What is the Schengen Information System (SIS)

France has flagged more than 78,000 people as security threats in a database intended to let European police share information on the continent’s most dangerous residents, more than all other European countries put together.

A German parliamentarian, Andrej Hunko, was the first to raise the alarm about potential misuse of the Schengen Information System (SIS) database in a question to his country’s Interior Ministry about “discreet checks” , secret international checks on people considered a threat to national security or public safety.

But, why different countries seemed to apply very different criteria? “The increase in alerts cannot be explained by the threat of Islamist terrorism alone.

Europol reports a four-digit number of confirmed foreign fighters, yet the increase of SIS alerts in 2017 is several times that, That response included a spreadsheet detailing for the first time how many people were flagged for checks by each European country last year , more than 134,000 in all.

“This could mean that families and contacts of these individuals are also being secretly monitored. It is also possible that the measure is being used on a large scale for combatting other criminal activity,”

But a relatively unknown provision in European law allows countries to flag people for the “discreet checks”, allowing law enforcement in one country to quietly notify counterparts elsewhere of a person’s location and activities.

Use of the system , intended for individuals who pose a threat to national security or public safety , has expanded enormously since Islamic State extremists attacked Paris and Brussels in 2015 and 2016, from 69,475 in 2015 to 134,662 last year, according to data from EU-LISA and Germany.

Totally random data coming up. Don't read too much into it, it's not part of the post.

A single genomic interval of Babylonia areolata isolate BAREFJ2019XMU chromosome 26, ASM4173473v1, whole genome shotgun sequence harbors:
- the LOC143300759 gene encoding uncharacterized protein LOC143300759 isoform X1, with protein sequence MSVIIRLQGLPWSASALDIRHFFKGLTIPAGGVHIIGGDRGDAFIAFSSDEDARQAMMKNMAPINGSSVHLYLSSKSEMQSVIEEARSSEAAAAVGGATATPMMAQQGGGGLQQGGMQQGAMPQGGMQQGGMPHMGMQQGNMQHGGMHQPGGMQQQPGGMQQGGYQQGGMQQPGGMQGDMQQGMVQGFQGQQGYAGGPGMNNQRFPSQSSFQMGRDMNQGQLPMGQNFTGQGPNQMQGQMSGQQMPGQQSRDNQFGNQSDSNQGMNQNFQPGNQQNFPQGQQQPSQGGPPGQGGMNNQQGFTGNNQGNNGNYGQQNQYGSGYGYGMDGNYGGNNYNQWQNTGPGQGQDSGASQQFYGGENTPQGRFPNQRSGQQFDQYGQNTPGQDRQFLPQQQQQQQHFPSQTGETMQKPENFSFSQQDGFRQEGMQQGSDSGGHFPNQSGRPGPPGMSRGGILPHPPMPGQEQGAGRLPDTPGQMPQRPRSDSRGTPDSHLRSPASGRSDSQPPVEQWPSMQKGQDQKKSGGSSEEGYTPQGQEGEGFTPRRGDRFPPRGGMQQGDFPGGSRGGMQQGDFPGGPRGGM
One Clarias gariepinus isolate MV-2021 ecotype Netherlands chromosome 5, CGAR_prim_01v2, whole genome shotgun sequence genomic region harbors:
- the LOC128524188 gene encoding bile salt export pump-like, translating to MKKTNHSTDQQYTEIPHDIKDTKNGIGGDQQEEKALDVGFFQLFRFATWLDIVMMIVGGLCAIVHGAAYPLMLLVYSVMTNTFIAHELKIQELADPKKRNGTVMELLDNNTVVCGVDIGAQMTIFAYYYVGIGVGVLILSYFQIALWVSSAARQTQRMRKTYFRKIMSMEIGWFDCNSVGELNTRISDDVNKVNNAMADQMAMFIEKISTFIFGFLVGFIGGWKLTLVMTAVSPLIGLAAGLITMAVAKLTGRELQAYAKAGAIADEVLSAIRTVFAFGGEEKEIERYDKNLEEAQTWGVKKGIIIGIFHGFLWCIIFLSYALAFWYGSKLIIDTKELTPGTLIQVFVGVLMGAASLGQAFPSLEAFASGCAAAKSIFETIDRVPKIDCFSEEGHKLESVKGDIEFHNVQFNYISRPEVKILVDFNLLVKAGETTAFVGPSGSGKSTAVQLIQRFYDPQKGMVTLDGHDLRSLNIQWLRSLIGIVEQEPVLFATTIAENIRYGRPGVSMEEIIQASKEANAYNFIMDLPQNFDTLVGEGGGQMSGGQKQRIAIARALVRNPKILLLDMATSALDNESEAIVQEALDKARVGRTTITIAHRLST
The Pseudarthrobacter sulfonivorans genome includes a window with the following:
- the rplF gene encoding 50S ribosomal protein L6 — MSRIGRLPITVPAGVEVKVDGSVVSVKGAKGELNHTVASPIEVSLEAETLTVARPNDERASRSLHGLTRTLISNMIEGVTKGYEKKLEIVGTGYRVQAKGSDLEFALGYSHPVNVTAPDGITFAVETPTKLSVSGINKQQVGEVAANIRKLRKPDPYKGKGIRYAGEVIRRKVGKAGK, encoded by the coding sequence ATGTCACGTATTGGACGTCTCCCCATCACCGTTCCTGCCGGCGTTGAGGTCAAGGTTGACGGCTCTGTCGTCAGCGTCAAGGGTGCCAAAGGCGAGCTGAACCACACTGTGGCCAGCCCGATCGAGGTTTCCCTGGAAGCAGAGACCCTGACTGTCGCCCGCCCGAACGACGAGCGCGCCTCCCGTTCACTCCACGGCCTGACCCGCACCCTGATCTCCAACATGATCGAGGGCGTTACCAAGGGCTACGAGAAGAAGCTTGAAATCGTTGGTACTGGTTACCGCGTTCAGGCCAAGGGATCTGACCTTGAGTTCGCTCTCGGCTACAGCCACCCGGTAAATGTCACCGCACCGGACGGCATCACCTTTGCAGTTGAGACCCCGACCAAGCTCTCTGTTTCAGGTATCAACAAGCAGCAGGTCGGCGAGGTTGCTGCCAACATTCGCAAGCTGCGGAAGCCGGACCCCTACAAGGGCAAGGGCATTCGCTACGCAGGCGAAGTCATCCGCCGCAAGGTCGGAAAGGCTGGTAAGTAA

If someone is flagged for a check, their name will come up for any law enforcement official who has stopped them anywhere in Europe , whether trying to cross an external border or running a red light.

In the entry, the requesting country can ask for a subsequent action, ranging from simply reporting back their location, vehicle, and traveling companions to detaining them immediately for arrest.

The checks, unlike arrest warrants, expire after a year, although the countries are notified of pending expirations and can renew them at will.

Vast disparities in its use by individual countries raise questions about both the effectiveness of the tools and the criteria countries are using to updating the sistem

People are not informed about the existence of this alert, which makes this correct. But at the same there needs to be a proportionality assessment, take of that certain member states are introducing alerts en masse to the system.


Photo: G/Spadafora/M.G.Security